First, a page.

An investigator from Anonymous for Animal Rights (now called Animals Now) visited farms and hatcheries throughout Andhra Pradesh and Telangana, where most of India’s egg production and much of its chicken-meat production takes place, and gave the inspection material to PETA India. Many of the facilities visited belong to companies that are prominent names in the egg and meat industries, suggesting that the abuse seen at these facilities is common industry practice across the country.
Read the report, and watch video footage of the investigation here:
Hens aren’t unfeeling machines, yet that’s how they’re treated by the egg industry. When birds to be used for eggs are just a few days old, workers heat up blades and – without administering any painkillers – cut off a large portion of their beaks since they peck each other out of frustration in cramped cages, rather than simply giving them more space. This gruesome act can impair the birds’ ability to consume food and groom their feathers.
Hens are wonderful, fascinating animals – they even communicate with their unhatched babies. But those exploited by the egg and meat industries don’t get to incubate or meet their young. Instead, farmers crudely artificially inseminate them with syringes that aren’t sanitised between animals and steal the birds’ eggs. Their chicks are hatched in mechanical incubators, which can malfunction and cause birth defects. Female chicks are doomed to endure the same misery as their mothers, but the egg industry rejects males since they can’t lay eggs, and sick, deformed, and “low-grade” chicks are rejected by both the egg and meat industries. These baby birds are killed soon after hatching. Different facilities do this in different ways. Some set live chicks on fire, and others drown them, toss them into rubbish bins, grind them up, or feed the live babies to fish.
Hens used for their eggs and flesh are often confined to wire “battery“ cages that are covered in faeces and so cramped that the birds can’t even stretch out a wing. These naturally clean animals have no choice but to urinate and defecate on one another, creating ideal conditions for the spread of disease. In order to address this problem, chickens housed in such appallingly unhygienic ways are commonly pumped full of antibiotics. Still, many birds don’t survive these atrocious conditions. Those who do must often live alongside their cagemates’ rotting carcasses. One facility even stooped so low as to implement forced moulting, which typically involves starving hens in order to shock their bodies into starting another egg-laying cycle so that the company can make more money. Many hens lose all their feathers and much of their bodyweight, and some even die.
Once hens stop producing eggs – which usually happens when they’re under 2 years old – workers violently yank them out of their cages (often by their wings), pile the worn-out birds onto trucks, and ship them to the slaughterhouse. Since the egg industry doesn’t care about hens’ well-being, the transportation conditions are often miserable, and many chickens don’t survive the trip. The others’ lives end when a dull blade is dragged across their throats in front of their companions. These sensitive individuals die never having had the chance to walk on the soft grass, feel sunlight, or play.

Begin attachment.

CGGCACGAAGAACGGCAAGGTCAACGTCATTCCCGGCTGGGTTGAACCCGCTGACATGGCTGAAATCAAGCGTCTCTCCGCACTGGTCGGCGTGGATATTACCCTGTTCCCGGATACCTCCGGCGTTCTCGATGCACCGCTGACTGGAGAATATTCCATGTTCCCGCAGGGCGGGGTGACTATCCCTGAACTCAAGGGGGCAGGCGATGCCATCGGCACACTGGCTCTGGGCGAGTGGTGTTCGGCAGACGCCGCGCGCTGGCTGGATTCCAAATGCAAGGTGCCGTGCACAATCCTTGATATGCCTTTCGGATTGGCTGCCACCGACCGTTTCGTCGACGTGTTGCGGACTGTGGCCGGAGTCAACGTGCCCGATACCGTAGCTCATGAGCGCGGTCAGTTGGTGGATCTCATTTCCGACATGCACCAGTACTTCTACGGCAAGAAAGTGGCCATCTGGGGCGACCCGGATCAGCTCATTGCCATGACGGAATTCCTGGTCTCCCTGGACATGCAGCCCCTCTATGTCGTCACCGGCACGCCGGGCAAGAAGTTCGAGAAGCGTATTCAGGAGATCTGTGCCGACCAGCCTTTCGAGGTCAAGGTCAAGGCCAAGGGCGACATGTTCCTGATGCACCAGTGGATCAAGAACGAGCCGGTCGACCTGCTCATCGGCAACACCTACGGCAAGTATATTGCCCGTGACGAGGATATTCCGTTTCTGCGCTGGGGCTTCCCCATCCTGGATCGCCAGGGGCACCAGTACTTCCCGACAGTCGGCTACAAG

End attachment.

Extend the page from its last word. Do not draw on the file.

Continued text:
You Can Help Hens!
Eating eggs and chicken flesh inevitably causes hens immense pain and suffering and sentences chickens to death.
Please add your voice to our effort to help them by signing the appeal below, which will be collected and sent to the Minister of Fisheries, Animal Husbandry and Dairying.
I am deeply disturbed and saddened at hearing about the plight of hens used for their eggs in India. This sort of systemic violence and torture should not be inflicted upon any species.
Hens are locked into inhumanely small, crowded battery cages where they can’t even spread a wing and often peck at one another out of sheer frustration. Egg facilities often starve hens to shock them into another laying cycle, and male chicks, who are considered undesirable by the egg industry, along with other unwanted chicks are cruelly killed by methods such as drowning, burning, and crushing. When their egg production wanes, the hens are thrown into trucks and driven to slaughterhouses, where they’re killed in full view of their companions.
These animals desperately need your help. I ask you to use your authority to require that the provisions of The Prevention of Cruelty to Animals (PCA) Act, 1960, and sections 428 and 429 of the Indian Penal Code are enforced to take action against illegal killing of chicks. At the very least, I request that in ovo sexing technology – which can identify eggs with male embryos at an early stage of development, thus sparing chicks a horrific death – be implemented in India.
I also sincerely plead with you to urge egg companies to heed the 16 February 2012 circular issued by the Animal Welfare Board of India (AWBI), which clearly states that confining hens to battery cages violates Section 11(1)(e) of the PCA Act, 1960.
As part of providing the birds with more space, please stop debeaking. It’s an apparent violation of Sections 3 and 11(1)(l) of the PCA Act, 1960.
Also, I ask that egg companies be required to heed the AWBI advisory dated 9 March 2011, which states that depriving hens of feed for several days amounts to cruelty to animals under the PCA Act, 1960, and is therefore a punishable offence.
No one deserves to be tortured, mutilated, and abused – so please ensure that hens and chicks don’t suffer in this manner.